Conservative members of the United Methodist Church have expressed disappointment over a bishop's refusal to punish a clergyman who violated church rules by officiating his son's gay wedding.
The Rev. Dr. Thomas Ogletree, former dean of Yale Divinity School, officiated at the same-sex wedding of his son in 2012. A complaint was filed against him and a church trial was originally scheduled for March.
Bishop Martin D. McLee of the UMC New York Conference reached an "Agreement for a Just Resolution" where no trial will be held. Further, McLee called on a cessation of all church trials for UMC clergy who had presided over gay unions. more >>
A Louisiana man who spent close to 30 years on death row was allowed to walk free on Tuesday after new evidence surfaced supporting his innocence. Some have pointed out that 64-year-old Glenn Ford, who is black, was sentenced to death by an all-white jury.
"I was locked up almost 30 years for something I didn't do. It's resentment, not feeling bitter," Ford shared with CNN affiliate WAFB upon his release on Tuesday.
"We are very pleased to see Glenn Ford finally exonerated, and we are particularly grateful that the prosecution and the court moved ahead so decisively to set Mr. Ford free," said Gary Clements and Aaron Novod, attorneys for Ford from the Capital Post Conviction Project of Louisiana. more >>
Former Kansas Attorney General Phill Kline has asked the U.S. Supreme Court to overturn a Kansas Supreme Court decision suspending his law license. His supporters argue he is the victim of "political persecution" for his investigations into abortion clinics in his state.
Kline's petition to the U.S. Supreme Court alleges that the state high court unfairly applied ethics rules because he was targeted for his political views and actions regarding abortion.
Kline was suspended from being able to practice law in Kansas in October based upon incidents that happened beginning in 2003, when he was attorney general for the state. Kline began investigating two abortion clinics in the state for possible abortion law violations and not reporting pregnancies of underage girls. That investigation began a long legal battle to obtain the records of the two clinics. The battle was still going when Kline lost his 2006 re-election contest. A successor would later drop all charges against the clinics. more >>
A Virginia congregation that left the Episcopal Church over theological differences has been denied an appeal before the United States Supreme Court regarding a property dispute with its former diocese.
After some delay, the highest Court in the land made their decision Monday to not hear the Falls Church Anglican's case over the historic church property they once oversaw.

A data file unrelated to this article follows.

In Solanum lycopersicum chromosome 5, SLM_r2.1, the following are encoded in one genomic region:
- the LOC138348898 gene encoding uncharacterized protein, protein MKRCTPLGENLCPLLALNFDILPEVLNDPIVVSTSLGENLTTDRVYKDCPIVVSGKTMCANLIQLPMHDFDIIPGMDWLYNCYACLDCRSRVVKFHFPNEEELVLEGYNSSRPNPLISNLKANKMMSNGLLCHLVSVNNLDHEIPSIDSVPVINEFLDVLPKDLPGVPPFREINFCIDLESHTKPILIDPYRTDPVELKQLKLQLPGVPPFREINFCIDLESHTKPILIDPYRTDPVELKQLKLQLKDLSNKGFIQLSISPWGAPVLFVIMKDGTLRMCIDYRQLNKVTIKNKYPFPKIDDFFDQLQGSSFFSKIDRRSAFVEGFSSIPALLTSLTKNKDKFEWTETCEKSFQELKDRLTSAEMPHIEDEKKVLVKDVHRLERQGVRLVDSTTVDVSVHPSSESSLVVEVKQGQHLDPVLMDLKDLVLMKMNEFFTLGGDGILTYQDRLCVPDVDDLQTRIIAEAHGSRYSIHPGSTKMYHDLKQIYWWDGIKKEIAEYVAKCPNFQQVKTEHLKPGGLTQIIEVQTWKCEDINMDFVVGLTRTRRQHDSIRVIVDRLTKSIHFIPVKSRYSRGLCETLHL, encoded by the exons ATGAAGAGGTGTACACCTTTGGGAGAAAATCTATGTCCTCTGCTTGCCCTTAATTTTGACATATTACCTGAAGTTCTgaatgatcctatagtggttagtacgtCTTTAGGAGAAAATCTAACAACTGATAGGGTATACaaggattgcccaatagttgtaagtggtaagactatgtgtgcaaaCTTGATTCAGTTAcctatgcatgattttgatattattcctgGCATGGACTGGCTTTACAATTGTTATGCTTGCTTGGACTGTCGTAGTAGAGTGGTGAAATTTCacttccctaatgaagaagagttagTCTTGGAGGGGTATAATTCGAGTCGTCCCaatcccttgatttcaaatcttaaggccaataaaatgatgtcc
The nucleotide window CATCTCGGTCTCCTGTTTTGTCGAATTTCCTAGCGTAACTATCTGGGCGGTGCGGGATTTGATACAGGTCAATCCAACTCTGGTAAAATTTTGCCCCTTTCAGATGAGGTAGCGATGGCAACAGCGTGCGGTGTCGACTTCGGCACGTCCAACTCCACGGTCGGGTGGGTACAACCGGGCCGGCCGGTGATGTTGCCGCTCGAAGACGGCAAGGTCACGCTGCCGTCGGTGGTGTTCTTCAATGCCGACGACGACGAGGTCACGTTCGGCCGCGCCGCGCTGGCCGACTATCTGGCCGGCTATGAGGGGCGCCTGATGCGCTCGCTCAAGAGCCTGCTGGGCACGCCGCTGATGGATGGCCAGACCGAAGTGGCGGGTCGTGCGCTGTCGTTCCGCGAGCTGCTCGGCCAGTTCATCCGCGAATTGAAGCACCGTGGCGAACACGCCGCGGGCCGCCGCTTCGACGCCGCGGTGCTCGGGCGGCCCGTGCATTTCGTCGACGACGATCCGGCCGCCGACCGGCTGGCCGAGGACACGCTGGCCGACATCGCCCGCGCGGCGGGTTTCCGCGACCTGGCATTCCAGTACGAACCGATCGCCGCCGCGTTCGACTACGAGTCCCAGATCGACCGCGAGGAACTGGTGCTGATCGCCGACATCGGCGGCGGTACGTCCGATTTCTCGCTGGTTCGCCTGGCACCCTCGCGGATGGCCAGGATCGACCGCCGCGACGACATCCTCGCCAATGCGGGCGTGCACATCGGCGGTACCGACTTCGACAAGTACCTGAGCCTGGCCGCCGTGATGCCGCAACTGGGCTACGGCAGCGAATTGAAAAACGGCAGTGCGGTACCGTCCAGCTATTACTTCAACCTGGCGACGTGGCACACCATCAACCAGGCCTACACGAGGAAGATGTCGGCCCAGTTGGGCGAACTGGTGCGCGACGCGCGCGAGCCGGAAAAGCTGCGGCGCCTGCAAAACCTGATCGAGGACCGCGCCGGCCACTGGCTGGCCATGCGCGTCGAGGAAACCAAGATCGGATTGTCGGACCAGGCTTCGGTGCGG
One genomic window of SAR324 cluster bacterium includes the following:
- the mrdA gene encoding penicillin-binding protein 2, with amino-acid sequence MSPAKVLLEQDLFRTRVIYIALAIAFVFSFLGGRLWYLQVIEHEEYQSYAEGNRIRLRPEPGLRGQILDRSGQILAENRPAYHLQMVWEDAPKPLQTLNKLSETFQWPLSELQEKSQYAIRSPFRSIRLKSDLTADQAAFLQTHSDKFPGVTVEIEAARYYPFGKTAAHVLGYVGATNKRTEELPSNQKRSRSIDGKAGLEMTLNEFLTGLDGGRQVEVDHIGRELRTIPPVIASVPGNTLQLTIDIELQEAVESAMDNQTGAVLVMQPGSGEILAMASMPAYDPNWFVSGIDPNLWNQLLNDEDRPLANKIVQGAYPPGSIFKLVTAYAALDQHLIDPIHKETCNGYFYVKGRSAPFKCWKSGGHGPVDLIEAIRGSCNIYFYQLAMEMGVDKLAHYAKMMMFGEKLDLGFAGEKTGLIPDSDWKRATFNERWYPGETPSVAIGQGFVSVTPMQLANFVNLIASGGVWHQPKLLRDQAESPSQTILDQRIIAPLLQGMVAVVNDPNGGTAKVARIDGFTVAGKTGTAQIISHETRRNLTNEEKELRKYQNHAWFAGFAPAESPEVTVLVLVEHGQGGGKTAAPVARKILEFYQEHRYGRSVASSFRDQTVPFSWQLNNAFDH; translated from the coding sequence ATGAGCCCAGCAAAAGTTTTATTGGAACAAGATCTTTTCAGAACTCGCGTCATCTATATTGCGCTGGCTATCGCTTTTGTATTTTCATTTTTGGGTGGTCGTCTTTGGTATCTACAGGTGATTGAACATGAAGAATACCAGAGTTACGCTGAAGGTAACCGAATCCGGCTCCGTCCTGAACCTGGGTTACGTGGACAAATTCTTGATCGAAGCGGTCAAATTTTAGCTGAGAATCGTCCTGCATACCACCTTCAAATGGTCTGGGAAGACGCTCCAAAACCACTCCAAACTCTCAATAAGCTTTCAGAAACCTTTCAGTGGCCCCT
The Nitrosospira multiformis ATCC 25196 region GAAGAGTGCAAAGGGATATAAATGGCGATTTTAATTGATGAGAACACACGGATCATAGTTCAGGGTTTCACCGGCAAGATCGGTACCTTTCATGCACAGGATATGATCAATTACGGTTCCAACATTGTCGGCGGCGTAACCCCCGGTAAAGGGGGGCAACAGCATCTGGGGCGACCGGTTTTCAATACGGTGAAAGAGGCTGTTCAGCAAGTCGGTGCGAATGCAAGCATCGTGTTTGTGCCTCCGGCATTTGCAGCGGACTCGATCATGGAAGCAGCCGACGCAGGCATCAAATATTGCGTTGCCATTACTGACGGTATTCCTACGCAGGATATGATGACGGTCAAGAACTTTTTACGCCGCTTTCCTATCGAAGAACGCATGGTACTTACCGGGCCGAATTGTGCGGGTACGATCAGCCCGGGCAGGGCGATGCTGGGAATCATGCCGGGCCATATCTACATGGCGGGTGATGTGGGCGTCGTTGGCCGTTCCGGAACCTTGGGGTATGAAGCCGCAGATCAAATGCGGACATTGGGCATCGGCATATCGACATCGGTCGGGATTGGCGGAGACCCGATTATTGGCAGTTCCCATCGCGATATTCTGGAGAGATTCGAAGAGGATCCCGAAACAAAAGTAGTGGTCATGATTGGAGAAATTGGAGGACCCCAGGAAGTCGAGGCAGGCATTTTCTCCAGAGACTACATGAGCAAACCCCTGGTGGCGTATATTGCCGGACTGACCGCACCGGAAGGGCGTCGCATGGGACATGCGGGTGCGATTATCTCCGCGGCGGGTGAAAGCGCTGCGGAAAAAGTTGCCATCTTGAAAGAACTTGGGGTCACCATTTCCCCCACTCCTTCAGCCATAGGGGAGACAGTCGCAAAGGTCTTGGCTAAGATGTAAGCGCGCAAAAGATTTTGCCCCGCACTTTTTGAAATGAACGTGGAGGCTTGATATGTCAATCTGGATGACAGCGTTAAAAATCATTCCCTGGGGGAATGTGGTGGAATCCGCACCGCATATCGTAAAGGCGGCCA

In an email sent out to parishioners, Falls Church leadership acknowledged that the "long legal process" the congregation has been in with the Episcopal Church "has come to its end." more >>
A woman in Clarksville, Tennessee is being held for a psychological evaluation after being charged with the homicide of her 7-month-old daughter. Stefany Paige Johnson is accused of murdering daughter Astrid, but told police that "Jesus came down" and took the child to heaven.
Johnson was reportedly running naked, screaming in the road when authorities responded to the reports of her actions. When the authorities entered the home, they found Astrid unconscious on the couch. Johnson was "uncooperative and belligerent" when police arrived, according to the Clarksville Police report.
"Jesus came down and took Astrid to heaven," while she was bathing the girl, Johnson told police when asked what happened. That was the only explanation she gave, leading to authorities calling for a psychological evaluation. more >>
A former vice principal who says he was fired from his job for being gay is suing the Catholic high school that fired him and the local archdiocese in Seattle, Wash.
In the lawsuit, Mark Zmuda alleges that he was fired from Eastside Catholic High School in Sammamish, Wash. in December 2013 after the school's administration learned he had recently married his same-sex partner. Zmuda is arguing for wrongful termination, violation of public policy, and violation of Washington's anti-discrimination laws. Both Eastside Catholic and the Archdiocese of Seattle are named as defendants in the lawsuit.
According to The Seattle Times, Zmuda's lawyers argue their client, as the vice principal at the school, served an administrative role that was not affiliated with the school's Catholic doctrine. This argument, as the local newspaper notes, works with a recent state Supreme Court ruling that says religious nonprofits cannot fire an employee based on religious beliefs if the employee's job was unrelated to religion. more >>